An article detailing one consumer’s experience with Vidanta shares that their salespeople are known to target potential customers at high-tourist-traffic spots like boardwalks, airports, and tequila shops in Mexico. In fact, this particular consumer and her husband were approached by a salesman in Puerto Vallarta to get a preview of the new theme park that Vidanta was opening in the area. They were also offered free breakfast, free four-wheeler tours, and two free bottles of tequila in exchange for attending the sales pitch. They agreed, and the next morning, they were picked up under the guise that they’d get early access to the Vidanta theme park.
Instead of whisking them off to the aforementioned theme park, the couple was taken to a hotel lobby and told to pretend to be interested in buying a timeshare. Afterward they were to be transported to the theme park. The initial salesperson then departed, and they were taken to a second property for a complimentary breakfast. They were then met with a Vidanta saleswoman who showed them multiple units and features throughout the property.
Eventually the couple was taken to the resort sales floor where the saleswoman started inquiring about their vacationing budget in an attempt to come up with a suitable timeshare sales price for them. They went back and forth with her, rejecting multiple offers and dodging the saleswoman’s concerns about why they weren’t accepting her proposals. The saleswoman then called in a “closer” who repeatedly told the couple that if they walked away, they would never get the same low offer and that leaving the pitch wasn’t an option.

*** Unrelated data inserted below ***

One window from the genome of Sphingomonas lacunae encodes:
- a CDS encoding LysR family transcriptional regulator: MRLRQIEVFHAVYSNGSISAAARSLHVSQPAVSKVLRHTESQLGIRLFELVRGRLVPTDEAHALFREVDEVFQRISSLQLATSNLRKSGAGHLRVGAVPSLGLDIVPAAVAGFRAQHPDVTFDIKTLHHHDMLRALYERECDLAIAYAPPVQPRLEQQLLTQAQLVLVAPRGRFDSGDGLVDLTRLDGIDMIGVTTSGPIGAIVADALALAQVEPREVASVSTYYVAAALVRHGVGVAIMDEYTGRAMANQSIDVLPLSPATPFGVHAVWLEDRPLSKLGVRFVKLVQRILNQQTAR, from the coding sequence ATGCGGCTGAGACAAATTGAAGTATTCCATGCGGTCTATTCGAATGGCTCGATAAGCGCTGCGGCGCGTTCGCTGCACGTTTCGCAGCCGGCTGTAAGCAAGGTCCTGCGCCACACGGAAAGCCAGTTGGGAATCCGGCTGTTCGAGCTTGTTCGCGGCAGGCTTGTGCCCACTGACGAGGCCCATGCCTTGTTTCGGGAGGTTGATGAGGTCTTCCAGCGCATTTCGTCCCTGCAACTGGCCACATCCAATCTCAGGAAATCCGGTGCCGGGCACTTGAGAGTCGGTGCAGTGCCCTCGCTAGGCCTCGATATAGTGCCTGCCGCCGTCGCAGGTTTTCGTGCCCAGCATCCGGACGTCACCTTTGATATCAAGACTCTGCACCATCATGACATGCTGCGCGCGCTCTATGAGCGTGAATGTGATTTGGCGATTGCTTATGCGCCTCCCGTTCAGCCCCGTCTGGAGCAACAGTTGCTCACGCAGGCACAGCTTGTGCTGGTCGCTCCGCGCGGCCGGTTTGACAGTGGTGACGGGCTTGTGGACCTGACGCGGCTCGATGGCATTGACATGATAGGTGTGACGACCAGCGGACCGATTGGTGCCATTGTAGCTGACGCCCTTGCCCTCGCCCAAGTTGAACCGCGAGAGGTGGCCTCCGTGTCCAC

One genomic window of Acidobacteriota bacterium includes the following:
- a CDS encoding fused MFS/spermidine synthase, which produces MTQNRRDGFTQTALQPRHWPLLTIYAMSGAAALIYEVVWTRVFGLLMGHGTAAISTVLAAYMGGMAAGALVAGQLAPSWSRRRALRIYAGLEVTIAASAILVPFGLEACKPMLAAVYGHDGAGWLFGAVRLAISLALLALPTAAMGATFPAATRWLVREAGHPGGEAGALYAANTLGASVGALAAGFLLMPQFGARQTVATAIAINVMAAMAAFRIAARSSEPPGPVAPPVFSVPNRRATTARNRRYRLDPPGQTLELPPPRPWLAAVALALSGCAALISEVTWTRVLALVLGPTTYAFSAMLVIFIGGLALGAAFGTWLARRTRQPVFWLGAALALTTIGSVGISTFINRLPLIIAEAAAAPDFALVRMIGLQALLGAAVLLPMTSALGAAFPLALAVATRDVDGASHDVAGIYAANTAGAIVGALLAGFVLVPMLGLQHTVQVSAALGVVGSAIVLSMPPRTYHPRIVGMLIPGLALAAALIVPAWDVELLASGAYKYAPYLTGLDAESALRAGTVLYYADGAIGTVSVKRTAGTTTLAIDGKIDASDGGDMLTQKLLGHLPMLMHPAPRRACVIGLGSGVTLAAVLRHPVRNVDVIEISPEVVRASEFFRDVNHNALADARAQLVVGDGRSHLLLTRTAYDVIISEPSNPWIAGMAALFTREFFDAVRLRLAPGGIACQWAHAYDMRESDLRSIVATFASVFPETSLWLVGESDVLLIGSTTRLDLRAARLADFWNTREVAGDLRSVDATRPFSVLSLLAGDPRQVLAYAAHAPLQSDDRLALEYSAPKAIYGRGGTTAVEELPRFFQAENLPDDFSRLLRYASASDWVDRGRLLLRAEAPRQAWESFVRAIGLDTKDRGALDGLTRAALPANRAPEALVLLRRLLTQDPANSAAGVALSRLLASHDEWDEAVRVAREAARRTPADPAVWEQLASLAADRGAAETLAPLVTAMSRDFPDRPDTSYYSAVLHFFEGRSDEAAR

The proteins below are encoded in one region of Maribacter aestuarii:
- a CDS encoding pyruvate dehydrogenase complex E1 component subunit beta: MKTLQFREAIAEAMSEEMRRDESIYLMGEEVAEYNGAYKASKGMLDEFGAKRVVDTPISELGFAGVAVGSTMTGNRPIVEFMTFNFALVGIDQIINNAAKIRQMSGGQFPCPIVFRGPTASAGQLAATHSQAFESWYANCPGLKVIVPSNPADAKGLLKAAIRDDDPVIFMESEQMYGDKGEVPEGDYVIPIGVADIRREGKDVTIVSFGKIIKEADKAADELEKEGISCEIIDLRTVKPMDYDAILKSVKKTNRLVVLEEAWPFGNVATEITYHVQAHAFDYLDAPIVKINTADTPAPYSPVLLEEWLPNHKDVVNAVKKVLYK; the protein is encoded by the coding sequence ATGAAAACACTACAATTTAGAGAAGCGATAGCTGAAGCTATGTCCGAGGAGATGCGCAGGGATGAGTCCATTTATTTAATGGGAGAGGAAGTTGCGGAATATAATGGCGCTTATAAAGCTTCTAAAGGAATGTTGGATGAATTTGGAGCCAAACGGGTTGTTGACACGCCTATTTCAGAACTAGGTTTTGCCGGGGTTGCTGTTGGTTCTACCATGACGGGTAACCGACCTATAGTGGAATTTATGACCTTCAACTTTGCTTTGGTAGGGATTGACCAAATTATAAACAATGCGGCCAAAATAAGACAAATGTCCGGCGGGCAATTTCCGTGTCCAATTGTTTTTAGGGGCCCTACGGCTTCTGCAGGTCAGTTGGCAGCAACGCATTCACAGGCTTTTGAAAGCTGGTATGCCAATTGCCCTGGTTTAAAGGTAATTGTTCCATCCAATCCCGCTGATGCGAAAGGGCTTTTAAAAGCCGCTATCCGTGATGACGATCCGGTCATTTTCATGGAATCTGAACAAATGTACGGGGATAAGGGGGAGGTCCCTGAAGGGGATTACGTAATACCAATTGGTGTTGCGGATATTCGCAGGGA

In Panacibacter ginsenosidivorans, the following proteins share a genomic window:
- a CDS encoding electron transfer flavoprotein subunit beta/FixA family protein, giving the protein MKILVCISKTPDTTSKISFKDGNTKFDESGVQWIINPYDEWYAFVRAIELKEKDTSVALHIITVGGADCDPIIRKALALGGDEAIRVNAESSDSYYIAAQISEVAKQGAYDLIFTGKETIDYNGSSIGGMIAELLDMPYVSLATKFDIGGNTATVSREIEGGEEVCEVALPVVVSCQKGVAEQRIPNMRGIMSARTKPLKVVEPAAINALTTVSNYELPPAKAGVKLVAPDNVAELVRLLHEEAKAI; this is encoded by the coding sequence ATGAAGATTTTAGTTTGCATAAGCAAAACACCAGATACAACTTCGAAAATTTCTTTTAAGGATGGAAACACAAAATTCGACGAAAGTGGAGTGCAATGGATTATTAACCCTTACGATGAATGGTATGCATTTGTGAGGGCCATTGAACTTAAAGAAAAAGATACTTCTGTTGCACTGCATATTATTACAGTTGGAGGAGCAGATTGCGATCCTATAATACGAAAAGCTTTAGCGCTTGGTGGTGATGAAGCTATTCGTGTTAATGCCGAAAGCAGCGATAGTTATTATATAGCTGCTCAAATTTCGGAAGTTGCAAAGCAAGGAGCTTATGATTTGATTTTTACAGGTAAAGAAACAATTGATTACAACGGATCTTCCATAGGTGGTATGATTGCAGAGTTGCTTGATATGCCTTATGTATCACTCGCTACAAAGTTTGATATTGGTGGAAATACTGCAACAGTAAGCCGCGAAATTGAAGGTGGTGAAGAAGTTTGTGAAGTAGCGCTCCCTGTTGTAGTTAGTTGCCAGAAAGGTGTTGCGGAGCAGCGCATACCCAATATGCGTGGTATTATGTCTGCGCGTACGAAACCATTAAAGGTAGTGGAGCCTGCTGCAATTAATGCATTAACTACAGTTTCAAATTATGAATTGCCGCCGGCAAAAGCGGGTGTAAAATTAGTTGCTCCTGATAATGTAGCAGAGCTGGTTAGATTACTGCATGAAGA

After upward of three hours trying to talk them down from $89,000 to $2,500, the couple still refused to purchase a timeshare. They were reluctantly sent to retrieve some of the free gifts they had been promised for attending the pitch and were finally released from the Vidanta resort. Contrary to what they had been promised, the couple never got to see the theme park and did not receive a free four-wheeler tour. But having escaped a tirelessly long and aggressive sales pitch was relief enough for them.
Unpleasant interactions like this are not an uncommon occurrence with Vidanta. Their deceptive sales pitch tactics have been used on many unassuming tourists looking for exciting vacation experiences like the ones Vidanta gives away for free. The company is also known for offering free stays at their resorts, generous hotel credits, and several rounds of complimentary drinks throughout their sales pitch process. But according to customer complaints on Vida Vacation’s Better Business Bureau, Vidanta often fails to live up to these offers.